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Richard Jordan: Shows like Six and Be More Chill prove good old-fashioned producing is alive in the digital age

The success of Six in the West End (left, photo: Idil Sukan) and Be More Chill on Broadway (right, photo: Maria Baranova) owes much to the dogged determination of their producers, says Richard Jordan
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This year, there have been two slow-burn musical success stories on either side of the Atlantic. In the UK, Toby Marlow and Lucy Moss’ Six is a girl-power musical retelling of the story of Henry VIII’s wives; in the US, Joe Iconis’ musical Be More Chill, based on the novel by Ned Vizzini, asks its audience what would happen if popularity came in a pill?

Six was first seen at the Edinburgh Fringe in 2017 at Sweet venues. This led to a four-performance run at the end of 2017 at London’s Arts Theatre, where it received fair-to-middling notices.

Reworked, the show relaunched as a tryout at Norwich Playhouse and then for a run at Underbelly during the 2018 Edinburgh Fringe. It then headed back to the Arts Theatre where, this time, it scored rave reviews.

Six review at Arts Theatre, London – ‘Tudor history goes pop’

As well as the creative work on the production, what happened in the intervening time was #MeToo. The show’s focus on gender equality made the timing of Six, performed by a talented girl group, both pertinent and topical. It found a young fan base, helped by the impressive work the cast has undertaken to publicise the production. This has included meeting fans post-show – affording them plenty of photo opportunities – that’s seen the show widely shared across social media.

It has been a similar situation with Be More Chill, which started its life in 2015 at the the Two River Theater in New Jersey. The production played its run and released an album. It steadily built a young fan base who had listened to the recording. But the production itself received mixed reviews.

In 2018, it was revisited in a revival Off-Broadway at Signature Theatre, where its fans sold it out. Again, it only scored a lukewarm review from the New York Times. Nonetheless, it still announced a Broadway transfer for February next year.

Here is where the path of these two musicals diverges.

Be More Chill chose to move to Broadway, making a leap from a 294-seat auditorium to a 950-seat one. Meanwhile, Six is returning to the 350-seat Off-West End Arts Theatre in January, avoiding the allure of a bigger West End house.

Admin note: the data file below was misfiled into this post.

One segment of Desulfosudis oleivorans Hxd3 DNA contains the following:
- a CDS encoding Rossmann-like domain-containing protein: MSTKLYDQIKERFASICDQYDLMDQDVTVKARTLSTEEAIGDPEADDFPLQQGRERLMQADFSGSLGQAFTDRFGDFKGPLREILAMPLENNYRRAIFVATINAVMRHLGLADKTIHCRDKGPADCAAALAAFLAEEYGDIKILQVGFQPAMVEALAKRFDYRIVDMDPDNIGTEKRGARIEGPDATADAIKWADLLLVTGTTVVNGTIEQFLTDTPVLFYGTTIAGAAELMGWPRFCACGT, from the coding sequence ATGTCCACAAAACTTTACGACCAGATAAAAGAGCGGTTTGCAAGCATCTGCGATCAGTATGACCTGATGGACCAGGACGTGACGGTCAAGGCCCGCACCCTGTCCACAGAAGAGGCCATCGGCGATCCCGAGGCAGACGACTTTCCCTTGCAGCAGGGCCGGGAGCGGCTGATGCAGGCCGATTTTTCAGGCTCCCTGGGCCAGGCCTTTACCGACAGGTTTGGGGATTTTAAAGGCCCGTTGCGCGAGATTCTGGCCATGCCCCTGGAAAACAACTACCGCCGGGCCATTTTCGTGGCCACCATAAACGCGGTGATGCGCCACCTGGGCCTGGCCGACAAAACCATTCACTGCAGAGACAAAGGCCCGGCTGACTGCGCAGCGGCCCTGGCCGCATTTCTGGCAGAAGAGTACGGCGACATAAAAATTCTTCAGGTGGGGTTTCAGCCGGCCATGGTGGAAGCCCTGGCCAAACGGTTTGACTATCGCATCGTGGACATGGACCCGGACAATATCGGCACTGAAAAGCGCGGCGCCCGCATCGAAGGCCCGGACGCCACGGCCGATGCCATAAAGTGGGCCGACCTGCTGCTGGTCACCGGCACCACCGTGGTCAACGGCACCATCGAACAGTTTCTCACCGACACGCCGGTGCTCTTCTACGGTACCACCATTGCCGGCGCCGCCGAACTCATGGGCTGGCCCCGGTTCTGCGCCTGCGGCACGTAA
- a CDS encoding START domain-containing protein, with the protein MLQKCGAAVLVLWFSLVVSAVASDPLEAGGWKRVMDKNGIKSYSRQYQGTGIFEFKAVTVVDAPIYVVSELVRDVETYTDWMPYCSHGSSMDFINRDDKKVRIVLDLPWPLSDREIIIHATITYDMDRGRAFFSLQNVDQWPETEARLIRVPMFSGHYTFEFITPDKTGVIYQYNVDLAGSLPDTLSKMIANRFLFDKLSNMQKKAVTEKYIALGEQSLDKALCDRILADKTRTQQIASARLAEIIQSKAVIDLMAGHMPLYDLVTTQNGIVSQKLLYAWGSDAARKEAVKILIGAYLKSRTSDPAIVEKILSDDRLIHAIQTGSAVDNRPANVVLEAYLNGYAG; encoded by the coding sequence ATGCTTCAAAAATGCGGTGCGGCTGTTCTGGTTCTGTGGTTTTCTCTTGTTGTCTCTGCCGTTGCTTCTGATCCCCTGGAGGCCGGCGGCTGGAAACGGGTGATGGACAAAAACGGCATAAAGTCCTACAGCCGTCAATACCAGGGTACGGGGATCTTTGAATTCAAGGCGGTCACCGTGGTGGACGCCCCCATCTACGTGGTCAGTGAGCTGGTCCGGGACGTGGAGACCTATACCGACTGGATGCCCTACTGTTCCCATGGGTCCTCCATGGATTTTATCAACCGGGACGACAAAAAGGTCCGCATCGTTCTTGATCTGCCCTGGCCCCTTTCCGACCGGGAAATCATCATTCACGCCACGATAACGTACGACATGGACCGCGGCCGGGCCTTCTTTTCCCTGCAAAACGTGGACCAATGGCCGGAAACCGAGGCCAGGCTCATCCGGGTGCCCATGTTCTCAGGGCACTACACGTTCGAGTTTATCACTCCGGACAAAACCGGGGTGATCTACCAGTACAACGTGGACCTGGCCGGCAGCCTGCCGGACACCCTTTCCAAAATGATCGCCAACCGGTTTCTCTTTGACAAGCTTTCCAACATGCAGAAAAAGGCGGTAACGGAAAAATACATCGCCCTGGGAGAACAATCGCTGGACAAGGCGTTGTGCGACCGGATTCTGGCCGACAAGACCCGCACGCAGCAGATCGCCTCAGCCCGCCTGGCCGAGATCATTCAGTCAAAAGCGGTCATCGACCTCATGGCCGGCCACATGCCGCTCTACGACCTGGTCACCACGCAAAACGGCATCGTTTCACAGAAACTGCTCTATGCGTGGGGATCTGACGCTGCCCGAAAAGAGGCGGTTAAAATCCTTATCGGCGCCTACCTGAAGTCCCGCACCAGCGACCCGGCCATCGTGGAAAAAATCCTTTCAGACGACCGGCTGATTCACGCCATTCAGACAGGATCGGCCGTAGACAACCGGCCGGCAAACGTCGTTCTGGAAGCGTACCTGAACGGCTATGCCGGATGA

At the Arts, the show has a better chance of bedding in and sustaining an open-ended run at affordable ticket prices, together with onward international licensing, rather than risking it all on a main-stage West End transfer.

Social media may have helped Be More Chill and Six to develop an enviable presence, but their success has ultimately been thanks to their producers’ determination to get these shows on

In contrast, Be More Chill is looking to follow musicals such as Dear Evan Hansen and Avenue Q, which both moved from their Off-Broadway runs on to Broadway. Unlike Be More Chill, these shows achieved strong notices ahead of their transfers. As a result, they were able to attract broader audiences than their original fan base.

Be More Chill is a more alternative musical. It will initially be reliant on its younger fan base and strong word-of-mouth to sell tickets. Its survival on Broadway will depend on whether there are enough of them who can afford top-dollar Broadway prices and are willing to keep coming back.

This is not without risk. A successful production Off-Broadway does not necessarily translate into a long-running Broadway hit, as musicals such as Passing Strange and Fela! serve to demonstrate. Both were critically better received than Be More Chill.

But what Be More Chill and Six have both found are loyal audiences. Their success can be attributed in a large part to social media – but it can also be considered akin to the model that producer Bill Kenwright successfully applied back in the late 1980s when producing Willy Russell’s musical Blood Brothers.

Despite the original 1983 production winning the Olivier award for best musical, it was a modest success, playing for only six months. For many musicals, that might have been the end. But in 1987, Kenwright picked up the rights and revived it. He toured the show for more than a year throughout the UK. The consistency of touring helped it to grow a steady fan base, with repeat visits by audiences and full houses.

As a result of its first West End outing, Russell had been left disillusioned over any return of the show to the West End. However, after much persuasion by Kenwright, he attended a regional performance and witnessed the audience’s reaction. He subsequently gave Kenwright permission to take his production back to the West End.

The steady fan base of all ages that had been built up through touring and the careful creative steps taken in going back to revive the work helped to secure the musical a strong West End presence and one of the longest runs in West End history.

Kenwright’s shepherding of Blood Brothers both in the UK, then subsequently for its Broadway transfer, is an example of the belief, determination and skill needed to be a successful producer.

While social media may have helped Be More Chill and Six to develop an enviable presence, their success has ultimately been thanks to their producers’ dogged determination to get these shows on and build them an audience, using new tricks to deliver old and well-established lessons of producing.

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